by Susan Schachter November 26, 2019 3 min read
For many Americans, the Thanksgiving table is covered in comforting, delicious, favorite foods. This can be a challenge for anyone trying to keep their eyes on the prize of good health. It can be particularly challenging for those of us who are trying to manage a health condition that can be directly impacted by our food choices. High blood pressure being at the top of the list!
Although you might not expect this, this Circulatory is not meant to say “Don't eat that”. Instead what it’s meant to do, is to suggest that you be deliberate in your food choices.
I don’t want to belabor the point that we’ve all heard before but it does bear mentioning: One of the reasons so many of us are not successful on “diets” is because so many of them are not livable in the long term. When we don’t find ways to incorporate some of our favorite foods in reasonable amounts, at appropriate times, we end up feeling deprived, and so when we “slip up” and have some of those foods we love, we often think that “tomorrow I will get back on track and really be strict with myself“(while unconsciously believing that that means we’ll be ‘depriving’ ourselves), and so we consume huge amounts of everything we love because of the impending “deprivation”.
This is a cycle that repeats itself over and over, making it so difficult to make progress in reaching the goals we’ve set out to achieve for our good health. We need to regain our trust in ourselves. We need to know that we can allow ourselves to eat things we love by incorporating these foods into our way of eating in reasonable amounts, and at reasonable time intervals. Reasonable time intervals can mean weekly, yearly or something in between.
Some of you might recall my experience of being at a community BBQ, enjoying a hot dog and being approached by numerous people looking at me with disbelief in their eyes and asking “You’re eating a hot dog????” My reply: Yes. I’m human.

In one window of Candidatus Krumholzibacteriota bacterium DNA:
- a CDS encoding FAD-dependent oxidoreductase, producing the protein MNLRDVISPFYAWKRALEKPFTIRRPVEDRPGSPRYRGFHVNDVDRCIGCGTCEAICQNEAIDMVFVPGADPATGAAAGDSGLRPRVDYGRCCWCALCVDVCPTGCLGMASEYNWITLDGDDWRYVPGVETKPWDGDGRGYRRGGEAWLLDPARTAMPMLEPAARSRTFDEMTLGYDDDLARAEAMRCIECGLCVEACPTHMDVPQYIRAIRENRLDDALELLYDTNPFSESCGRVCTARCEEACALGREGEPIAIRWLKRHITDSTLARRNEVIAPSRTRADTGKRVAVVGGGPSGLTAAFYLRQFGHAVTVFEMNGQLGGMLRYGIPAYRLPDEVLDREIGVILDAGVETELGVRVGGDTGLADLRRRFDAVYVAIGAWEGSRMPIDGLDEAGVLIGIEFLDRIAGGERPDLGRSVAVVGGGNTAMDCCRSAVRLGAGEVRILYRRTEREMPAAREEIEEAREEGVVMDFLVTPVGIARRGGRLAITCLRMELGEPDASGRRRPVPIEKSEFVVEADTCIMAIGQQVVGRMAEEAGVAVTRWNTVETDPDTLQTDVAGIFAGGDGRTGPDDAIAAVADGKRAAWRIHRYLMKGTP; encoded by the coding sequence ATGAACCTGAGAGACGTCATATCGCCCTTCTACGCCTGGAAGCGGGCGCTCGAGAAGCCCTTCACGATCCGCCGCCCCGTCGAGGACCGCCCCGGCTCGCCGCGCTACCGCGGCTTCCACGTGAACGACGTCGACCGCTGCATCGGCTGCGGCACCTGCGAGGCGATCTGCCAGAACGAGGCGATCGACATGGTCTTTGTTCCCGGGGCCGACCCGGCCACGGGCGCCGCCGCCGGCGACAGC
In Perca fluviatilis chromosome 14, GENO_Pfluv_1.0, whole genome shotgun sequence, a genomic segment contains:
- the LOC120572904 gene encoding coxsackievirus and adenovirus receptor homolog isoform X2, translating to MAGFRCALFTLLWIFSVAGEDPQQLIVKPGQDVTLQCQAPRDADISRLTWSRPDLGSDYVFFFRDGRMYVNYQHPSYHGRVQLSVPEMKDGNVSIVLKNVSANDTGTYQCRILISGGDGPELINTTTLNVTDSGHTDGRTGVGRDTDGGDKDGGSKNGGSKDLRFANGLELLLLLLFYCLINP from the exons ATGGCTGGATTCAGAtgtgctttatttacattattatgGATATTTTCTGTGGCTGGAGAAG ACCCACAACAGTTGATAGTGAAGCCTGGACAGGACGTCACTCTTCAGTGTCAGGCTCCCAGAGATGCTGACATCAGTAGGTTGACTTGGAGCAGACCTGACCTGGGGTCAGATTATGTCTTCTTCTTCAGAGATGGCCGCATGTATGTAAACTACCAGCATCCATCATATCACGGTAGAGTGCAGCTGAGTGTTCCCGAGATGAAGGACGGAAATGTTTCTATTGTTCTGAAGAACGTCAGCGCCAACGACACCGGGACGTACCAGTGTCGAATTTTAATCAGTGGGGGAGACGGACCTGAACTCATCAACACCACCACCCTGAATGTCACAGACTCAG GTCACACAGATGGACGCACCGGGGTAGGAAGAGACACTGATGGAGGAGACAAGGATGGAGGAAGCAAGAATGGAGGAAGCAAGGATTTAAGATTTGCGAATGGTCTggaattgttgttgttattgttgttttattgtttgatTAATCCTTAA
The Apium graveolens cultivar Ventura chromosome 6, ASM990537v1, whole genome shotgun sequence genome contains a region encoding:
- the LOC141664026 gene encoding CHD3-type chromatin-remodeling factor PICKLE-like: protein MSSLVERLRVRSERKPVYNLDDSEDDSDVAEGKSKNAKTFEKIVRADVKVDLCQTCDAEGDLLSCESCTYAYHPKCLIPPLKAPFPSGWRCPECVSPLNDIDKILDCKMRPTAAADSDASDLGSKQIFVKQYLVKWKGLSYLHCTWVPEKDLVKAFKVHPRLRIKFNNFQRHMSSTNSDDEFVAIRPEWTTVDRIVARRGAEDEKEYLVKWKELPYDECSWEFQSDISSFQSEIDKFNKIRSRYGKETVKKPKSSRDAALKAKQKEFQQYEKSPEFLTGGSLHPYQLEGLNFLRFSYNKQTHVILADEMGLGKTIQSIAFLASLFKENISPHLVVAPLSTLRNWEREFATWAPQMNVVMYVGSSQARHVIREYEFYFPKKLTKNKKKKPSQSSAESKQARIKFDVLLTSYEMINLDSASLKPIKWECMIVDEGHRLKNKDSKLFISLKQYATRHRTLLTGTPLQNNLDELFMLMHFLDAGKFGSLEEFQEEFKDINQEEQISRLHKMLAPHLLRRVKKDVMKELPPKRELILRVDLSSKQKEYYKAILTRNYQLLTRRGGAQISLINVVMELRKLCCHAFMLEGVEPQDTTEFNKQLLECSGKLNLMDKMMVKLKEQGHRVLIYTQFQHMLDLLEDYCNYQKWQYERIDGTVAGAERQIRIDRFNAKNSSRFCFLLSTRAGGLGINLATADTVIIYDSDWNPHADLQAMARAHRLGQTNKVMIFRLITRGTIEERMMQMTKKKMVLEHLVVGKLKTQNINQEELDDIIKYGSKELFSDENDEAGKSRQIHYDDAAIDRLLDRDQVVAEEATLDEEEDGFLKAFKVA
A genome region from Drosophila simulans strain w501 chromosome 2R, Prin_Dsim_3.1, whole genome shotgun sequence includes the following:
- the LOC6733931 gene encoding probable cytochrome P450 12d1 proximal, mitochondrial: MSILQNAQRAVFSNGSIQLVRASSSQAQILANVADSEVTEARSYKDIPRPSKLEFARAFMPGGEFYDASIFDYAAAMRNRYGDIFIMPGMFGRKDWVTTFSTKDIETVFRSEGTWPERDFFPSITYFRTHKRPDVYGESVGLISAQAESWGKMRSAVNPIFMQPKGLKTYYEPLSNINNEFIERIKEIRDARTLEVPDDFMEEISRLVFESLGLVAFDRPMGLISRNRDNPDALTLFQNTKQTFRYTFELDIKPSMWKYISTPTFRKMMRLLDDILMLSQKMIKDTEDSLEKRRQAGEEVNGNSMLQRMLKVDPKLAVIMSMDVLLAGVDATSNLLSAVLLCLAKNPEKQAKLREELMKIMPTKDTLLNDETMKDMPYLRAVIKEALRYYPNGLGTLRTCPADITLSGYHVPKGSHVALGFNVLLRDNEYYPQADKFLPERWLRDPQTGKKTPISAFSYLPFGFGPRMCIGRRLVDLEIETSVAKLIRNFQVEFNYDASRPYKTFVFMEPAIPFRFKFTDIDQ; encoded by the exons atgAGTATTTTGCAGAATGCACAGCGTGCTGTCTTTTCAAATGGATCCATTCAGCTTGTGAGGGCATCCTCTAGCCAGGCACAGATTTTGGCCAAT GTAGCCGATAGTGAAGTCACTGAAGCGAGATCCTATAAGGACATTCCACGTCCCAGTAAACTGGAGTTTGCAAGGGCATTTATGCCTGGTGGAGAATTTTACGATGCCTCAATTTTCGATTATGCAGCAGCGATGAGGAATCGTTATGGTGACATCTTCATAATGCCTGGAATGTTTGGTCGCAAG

So, how am I suggesting you handle Thanksgiving and all of those delicious foods? I’m suggesting that rather than being “unthinking” in your food choices, that rather than thinking you’re being “short-sighted” in your food choice and beating yourself up about it, that you be “kind” to yourself in your food choices. Both physically and emotionally. You want to enjoy the foods you love AND not make yourself feel sick! A good way to do this is to be “deliberate” in your food choices.
My thoughts on the best way to do this:
Try to take a moment to savor the first bite or two of each of your food choices (we generally stop experiencing the taste the same way after the first bite or two!). Feel good. One day of this won’t have a negative, long term impact. It’s only when we stuff it all in and then try to “repent” that we create an unhealthy cycle that can affect our weight, our blood pressure, our health. Be kind to yourself. In a deliberate way.
p.s. While knowing that Thanksgiving can sometimes be stressful, it would be remiss of me to not mention the obvious, that it is easier to be deliberate in our food choices when we’re not intoxicated :)
In terms of the day and days after Thanksgiving, eat normally! Don’t “repent”. Eat healthfully. You need to make healthy choices as a way of life which includes allowing yourself deliberate and managed amounts of the foods you love at healthy and workable intervals.
It’s Thanksgiving. Enjoy the experience. You deserve it.
Happy Thanksgiving and here’s to your health!
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